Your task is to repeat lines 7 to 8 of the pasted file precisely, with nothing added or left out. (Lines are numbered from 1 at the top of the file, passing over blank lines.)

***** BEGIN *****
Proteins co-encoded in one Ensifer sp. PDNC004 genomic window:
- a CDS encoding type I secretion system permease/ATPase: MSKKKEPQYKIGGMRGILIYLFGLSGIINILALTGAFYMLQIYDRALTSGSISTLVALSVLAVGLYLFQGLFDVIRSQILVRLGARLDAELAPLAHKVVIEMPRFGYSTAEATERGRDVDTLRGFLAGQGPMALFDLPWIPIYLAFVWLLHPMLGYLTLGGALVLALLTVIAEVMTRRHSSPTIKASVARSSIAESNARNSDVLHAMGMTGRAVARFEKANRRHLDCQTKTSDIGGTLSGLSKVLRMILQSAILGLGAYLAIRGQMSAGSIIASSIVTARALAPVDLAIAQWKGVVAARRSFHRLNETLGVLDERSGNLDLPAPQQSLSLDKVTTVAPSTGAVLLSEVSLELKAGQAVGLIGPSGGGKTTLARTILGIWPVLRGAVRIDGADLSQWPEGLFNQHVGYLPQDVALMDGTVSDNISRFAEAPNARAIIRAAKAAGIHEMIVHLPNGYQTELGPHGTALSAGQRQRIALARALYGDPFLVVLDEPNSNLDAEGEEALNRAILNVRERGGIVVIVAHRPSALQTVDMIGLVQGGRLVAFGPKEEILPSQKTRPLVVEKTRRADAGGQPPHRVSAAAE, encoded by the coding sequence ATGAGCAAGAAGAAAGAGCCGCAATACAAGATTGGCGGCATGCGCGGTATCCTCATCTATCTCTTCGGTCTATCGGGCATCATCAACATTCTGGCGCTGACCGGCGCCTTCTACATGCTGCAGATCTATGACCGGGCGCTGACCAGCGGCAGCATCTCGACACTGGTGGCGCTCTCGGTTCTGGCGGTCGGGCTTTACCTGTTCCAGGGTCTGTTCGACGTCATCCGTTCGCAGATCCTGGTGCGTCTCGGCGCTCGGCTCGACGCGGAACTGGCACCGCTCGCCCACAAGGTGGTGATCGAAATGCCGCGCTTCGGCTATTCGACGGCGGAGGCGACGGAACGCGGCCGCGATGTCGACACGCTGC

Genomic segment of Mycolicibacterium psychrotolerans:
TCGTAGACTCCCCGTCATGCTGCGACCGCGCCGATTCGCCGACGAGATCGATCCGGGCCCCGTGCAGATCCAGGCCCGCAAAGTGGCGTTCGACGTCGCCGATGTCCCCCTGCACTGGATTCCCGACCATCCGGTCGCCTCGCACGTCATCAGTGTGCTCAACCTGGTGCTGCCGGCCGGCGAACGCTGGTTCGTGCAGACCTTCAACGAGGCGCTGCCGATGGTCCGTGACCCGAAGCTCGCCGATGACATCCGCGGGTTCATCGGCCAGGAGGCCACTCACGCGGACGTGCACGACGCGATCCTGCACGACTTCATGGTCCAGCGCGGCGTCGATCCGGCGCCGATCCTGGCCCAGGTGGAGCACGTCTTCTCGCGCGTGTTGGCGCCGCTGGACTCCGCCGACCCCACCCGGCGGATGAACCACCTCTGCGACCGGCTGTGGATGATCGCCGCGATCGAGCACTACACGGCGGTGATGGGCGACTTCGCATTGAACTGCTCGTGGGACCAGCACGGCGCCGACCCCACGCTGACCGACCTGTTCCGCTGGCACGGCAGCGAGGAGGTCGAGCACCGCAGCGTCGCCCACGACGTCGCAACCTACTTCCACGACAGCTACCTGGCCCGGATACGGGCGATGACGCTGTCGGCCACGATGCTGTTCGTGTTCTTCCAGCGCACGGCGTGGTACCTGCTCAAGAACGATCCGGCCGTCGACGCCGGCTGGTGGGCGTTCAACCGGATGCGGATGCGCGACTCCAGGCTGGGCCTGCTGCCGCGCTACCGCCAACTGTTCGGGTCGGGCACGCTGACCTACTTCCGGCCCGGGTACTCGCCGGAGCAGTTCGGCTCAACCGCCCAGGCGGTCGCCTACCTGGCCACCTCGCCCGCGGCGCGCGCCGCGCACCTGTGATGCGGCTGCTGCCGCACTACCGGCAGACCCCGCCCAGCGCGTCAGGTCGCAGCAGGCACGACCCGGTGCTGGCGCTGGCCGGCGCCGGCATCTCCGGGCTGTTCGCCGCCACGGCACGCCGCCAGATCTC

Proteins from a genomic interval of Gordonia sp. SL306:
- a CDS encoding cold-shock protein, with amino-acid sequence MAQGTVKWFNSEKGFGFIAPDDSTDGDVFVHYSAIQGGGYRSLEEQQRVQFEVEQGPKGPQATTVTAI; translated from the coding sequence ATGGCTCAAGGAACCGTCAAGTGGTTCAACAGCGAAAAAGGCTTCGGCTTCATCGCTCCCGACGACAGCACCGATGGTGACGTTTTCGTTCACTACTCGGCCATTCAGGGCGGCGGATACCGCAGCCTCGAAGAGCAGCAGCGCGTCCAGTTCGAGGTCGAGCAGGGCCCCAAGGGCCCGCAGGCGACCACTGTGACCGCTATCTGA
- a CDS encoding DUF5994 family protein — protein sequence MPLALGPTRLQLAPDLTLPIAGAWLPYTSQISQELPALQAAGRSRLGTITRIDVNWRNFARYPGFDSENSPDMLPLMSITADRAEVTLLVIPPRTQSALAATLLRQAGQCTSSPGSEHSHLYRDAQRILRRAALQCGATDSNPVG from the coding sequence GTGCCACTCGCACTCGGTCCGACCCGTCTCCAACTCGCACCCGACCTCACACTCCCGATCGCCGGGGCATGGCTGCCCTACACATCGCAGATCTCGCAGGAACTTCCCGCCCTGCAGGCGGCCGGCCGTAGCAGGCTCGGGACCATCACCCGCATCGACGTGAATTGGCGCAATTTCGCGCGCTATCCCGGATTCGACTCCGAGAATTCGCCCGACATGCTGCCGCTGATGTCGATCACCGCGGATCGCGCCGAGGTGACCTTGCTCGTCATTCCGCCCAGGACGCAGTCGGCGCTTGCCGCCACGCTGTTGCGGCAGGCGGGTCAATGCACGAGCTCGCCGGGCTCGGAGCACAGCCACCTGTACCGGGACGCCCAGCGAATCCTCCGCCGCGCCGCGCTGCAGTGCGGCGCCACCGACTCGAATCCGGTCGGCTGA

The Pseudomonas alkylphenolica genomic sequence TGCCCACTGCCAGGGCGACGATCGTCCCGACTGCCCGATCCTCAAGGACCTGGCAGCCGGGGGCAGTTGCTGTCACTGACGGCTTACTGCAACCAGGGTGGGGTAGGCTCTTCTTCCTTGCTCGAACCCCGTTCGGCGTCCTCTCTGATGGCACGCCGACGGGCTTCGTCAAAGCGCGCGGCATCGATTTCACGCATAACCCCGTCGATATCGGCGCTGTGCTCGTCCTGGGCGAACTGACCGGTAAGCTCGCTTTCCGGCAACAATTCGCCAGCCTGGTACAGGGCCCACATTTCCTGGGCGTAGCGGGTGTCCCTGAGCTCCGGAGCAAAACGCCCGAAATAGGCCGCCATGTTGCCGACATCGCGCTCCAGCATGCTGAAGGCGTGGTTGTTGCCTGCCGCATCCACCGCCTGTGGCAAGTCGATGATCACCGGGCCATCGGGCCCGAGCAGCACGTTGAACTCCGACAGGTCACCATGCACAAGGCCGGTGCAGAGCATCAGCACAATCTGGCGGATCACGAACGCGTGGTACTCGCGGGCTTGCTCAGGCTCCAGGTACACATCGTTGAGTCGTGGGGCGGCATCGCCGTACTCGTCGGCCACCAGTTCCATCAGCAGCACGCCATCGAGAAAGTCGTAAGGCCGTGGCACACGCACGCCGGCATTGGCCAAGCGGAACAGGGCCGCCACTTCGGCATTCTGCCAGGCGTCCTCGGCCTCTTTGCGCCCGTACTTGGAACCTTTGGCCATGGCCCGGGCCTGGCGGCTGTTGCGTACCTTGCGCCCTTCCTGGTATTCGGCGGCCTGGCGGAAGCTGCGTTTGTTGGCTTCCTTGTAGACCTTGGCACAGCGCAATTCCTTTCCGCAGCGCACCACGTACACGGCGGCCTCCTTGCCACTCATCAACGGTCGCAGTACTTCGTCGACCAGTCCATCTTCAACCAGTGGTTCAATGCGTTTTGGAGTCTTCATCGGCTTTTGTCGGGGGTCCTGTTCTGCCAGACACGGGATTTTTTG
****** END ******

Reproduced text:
- a CDS encoding DUF5994 family protein — protein sequence MPLALGPTRLQLAPDLTLPIAGAWLPYTSQISQELPALQAAGRSRLGTITRIDVNWRNFARYPGFDSENSPDMLPLMSITADRAEVTLLVIPPRTQSALAATLLRQAGQCTSSPGSEHSHLYRDAQRILRRAALQCGATDSNPVG from the coding sequence GTGCCACTCGCACTCGGTCCGACCCGTCTCCAACTCGCACCCGACCTCACACTCCCGATCGCCGGGGCATGGCTGCCCTACACATCGCAGATCTCGCAGGAACTTCCCGCCCTGCAGGCGGCCGGCCGTAGCAGGCTCGGGACCATCACCCGCATCGACGTGAATTGGCGCAATTTCGCGCGCTATCCCGGATTCGACTCCGAGAATTCGCCCGACATGCTGCCGCTGATGTCGATCACCGCGGATCGCGCCGAGGTGACCTTGCTCGTCATTCCGCCCAGGACGCAGTCGGCGCTTGCCGCCACGCTGTTGCGGCAGGCGGGTCAATGCACGAGCTCGCCGGGCTCGGAGCACAGCCACCTGTACCGGGACGCCCAGCGAATCCTCCGCCGCGCCGCGCTGCAGTGCGGCGCCACCGACTCGAATCCGGTCGGCTGA

The Pseudomonas alkylphenolica genomic sequence TGCCCACTGCCAGGGCGACGATCGTCCCGACTGCCCGATCCTCAAGGACCTGGCAGCCGGGGGCAGTTGCTGTCACTGACGGCTTACTGCAACCAGGGTGGGGTAGGCTCTTCTTCCTTGCTCGAACCCCGTTCGGCGTCCTCTCTGATGGCACGCCGACGGGCTTCGTCAAAGCGCGCGGCATCGATTTCACGCATAACCCCGTCGATATCGGCGCTGTGCTCGTCCTGGGCGAACTGACCGGTAAGCTCGCTTTCCGGCAACAATTCGCCAGCCTGGTACAGGGCCCACATTTCCTGGGCGTAGCGGGTGTCCCTGAGCTCCGGAGCAAAACGCCCGAAATAGGCCGCCATGTTGCCGACATCGCGCTCCAGCATGCTGAAGGCGTGGTTGTTGCCTGCCGCATCCACCGCCTGTGGCAAGTCGATGATCACCGGGCCATCGGGCCCGAGCAGCACGTTGAACTCCGACAGGTCACCATGCACAAGGCCGGTGCAGAGCATCAGCACAATCTGGCGGATCACGAACGCGTGGTACTCGCGGGCTTGCTCAGGCTCCAGGTACACATCGTTGAGTCGTGGGGCGGCATCGCCGTACTCGTCGGCCACCAGTTCCATCAGCAGCACGCCATCGAGAAAGTCGTAAGGCCGTGGCACACGCACGCCGGCATTGGCCAAGCGGAACAGGGCCGCCACTTCGGCATTCTGCCAGGCGTCCTCGGCCTCTTTGCGCCCGTACTTGGAACCTTTGGCCATGGCCCGGGCCTGGCGGCTGTTGCGTACCTTGCGCCCTTCCTGGTATTCGGCGGCCTGGCGGAAGCTGCGTTTGTTGGCTTCCTTGTAGACCTTGGCACAGCGCAATTCCTTTCCGCAGCGCACCACGTACACGGCGGCCTCCTTGCCACTCATCAACGGTCGCAGTACTTCGTCGACCAGTCCATCTTCAACCAGTGGTTCAATGCGTTTTGGAGTCTTCATCGGCTTTTGTCGGGGGTCCTGTTCTGCCAGACACGGGATTTTTTG